Patient Voices are short digital stories combining a recorded voiceover, a few still images and some music that reveal patients’ experiences and feelings in a unique way. As the 2004 Patient Voices Rationale explains, these short stories can highlight gaps in the system, reveal near-misses, form 'free learning opportunities', promote healing and reconciliation, allow the voices of patients, carers and professionals to be heard and carry forward stories that might otherwise be lost. Created in a spirit of collaboration and partnership, the storytelling process serves as a model for co-production while touching hearts and reinforcing the notion of patients at the heart of care.
The Patient Voices Programme seeks to redress the balance of power between healthcare clinicians and managers and the people they serve, and to give decision-makers a different kind of opportunity to understand the needs of patients other than surveys and statistics. If patients are truly to be ‘at the heart of healthcare’, then their views and their stories are of paramount importance in any attempt to commission or transform health care services.
Stories are one of the most ancient of teaching and learning techniques, and are effective within and across diverse cultures. Stories can be used to communicate thoughts, concepts, values, visions and needs in a powerful way, offering a compelling and practical means of exploring issues and experiences from different perspectives, while promoting reflection and stimulating dialogue and debate.
Patient stories have been recognised as making a significant contribution to understanding the patient experience; they acknowledge the patient’s own areas of expertise: his or her own life and unique experience of illness. Research on public perceptions reveals that patients care much more about being treated with dignity, compassion and respect than they do about mortality rates.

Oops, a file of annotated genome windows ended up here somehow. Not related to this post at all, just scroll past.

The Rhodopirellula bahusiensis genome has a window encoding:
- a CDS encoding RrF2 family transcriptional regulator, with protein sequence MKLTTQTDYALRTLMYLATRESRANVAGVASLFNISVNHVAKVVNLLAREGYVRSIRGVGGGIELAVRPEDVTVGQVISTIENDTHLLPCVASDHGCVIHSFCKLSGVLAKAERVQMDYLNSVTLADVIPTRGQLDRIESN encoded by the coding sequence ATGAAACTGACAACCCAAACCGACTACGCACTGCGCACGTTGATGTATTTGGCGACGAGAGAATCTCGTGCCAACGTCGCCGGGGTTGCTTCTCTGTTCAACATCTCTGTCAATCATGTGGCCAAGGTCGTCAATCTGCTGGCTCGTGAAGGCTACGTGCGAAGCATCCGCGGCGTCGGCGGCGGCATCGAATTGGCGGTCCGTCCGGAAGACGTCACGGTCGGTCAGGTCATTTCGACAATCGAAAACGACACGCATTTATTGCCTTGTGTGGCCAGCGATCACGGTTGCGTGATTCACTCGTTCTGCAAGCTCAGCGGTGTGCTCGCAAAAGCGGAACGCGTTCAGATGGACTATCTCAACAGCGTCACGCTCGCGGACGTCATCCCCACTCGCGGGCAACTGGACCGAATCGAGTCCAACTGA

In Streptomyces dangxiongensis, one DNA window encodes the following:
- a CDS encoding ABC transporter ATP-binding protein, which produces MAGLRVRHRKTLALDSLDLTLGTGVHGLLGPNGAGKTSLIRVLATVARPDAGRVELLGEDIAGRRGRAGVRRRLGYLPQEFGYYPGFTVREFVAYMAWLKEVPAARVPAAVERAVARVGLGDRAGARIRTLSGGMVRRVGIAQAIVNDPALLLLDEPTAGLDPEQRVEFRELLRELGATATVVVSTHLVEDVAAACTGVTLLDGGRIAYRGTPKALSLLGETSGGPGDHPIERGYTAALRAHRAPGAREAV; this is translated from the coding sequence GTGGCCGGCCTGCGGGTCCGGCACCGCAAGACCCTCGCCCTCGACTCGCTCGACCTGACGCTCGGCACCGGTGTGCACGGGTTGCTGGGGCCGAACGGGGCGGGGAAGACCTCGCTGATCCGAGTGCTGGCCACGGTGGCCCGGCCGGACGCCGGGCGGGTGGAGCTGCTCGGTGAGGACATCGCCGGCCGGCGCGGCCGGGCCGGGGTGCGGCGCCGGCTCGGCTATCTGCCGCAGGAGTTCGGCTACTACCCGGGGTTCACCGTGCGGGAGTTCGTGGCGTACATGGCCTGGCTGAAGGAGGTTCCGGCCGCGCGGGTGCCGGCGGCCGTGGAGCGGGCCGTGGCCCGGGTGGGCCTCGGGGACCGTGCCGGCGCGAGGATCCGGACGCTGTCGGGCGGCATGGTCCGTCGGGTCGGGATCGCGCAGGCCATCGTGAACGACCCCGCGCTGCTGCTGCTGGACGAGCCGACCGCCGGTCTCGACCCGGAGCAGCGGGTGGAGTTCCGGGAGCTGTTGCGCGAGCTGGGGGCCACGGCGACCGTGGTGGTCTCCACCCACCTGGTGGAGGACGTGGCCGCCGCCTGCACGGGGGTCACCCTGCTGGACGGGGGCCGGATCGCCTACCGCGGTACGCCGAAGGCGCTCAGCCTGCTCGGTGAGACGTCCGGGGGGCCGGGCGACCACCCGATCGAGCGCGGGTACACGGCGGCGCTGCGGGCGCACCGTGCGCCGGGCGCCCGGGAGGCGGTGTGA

The Patient Voices programme captures the unwritten and unspoken stories of ordinary people so that those who devise and implement strategy or commission services, as well as clinicians directly involved in care, may carry out their duties in a more informed and compassionate manner.
The BMJ award-winning programme offers the largest resource of freely accessible, digital stories about health and social care in the world. There are over 600 freely viewable stories on the website, told by people of different ages and backgrounds, from different cultures and countries, about different experiences and a wide range of conditions. Each story is as unique as the storyteller and yet each story reminds us of our shared humanity.
The Patient Voices programme was conceived and developed by Pilgrim Projects Limited. Pip Hardy of Pilgrim Projects told us about the impact of the programme:
‘When we started Patient Voices 11 years ago, we could never have imagined the impact it would have. At an individual level, storytellers speak to us of the sense of empowerment, validation and feeling heard that they gain from creating their own digital stories in their own way and under their own control.
Teams and organisations who have sponsored Patient Voices workshops report that the value of the storytelling process itself serves to heal and empower teams: that the stories created by patients or staff form the essential core of programmes that drive cultural change, service improvement and cost reduction, particularly when they engage with the process over a number of years.
One great example comes from Manchester Mental Health and Social Care Trust where we have been working for three years now. Service users and patients who have created stories sometimes come back to do a second workshop and many tell us that they feel better able to communicate effectively with clinical staff, while others stories are shown at the beginning of every Board meeting to focus the Board members on their raison d’etre, they are used in staff induction and training as well as in recruitment interviews. During this time, the Trust has experienced improved patient and staff satisfaction scores and significant reductions in complaints and clinical negligence claims. So it seems that listening, respect, dignity and compassion can not only improve care but can also save money!’
You can learn more about the Patient Voices story in Cultivating compassion: how digital storytelling is transforming healthcare.
View the Patient Voices digital short stories and find out more at www.patientvoices.org.uk.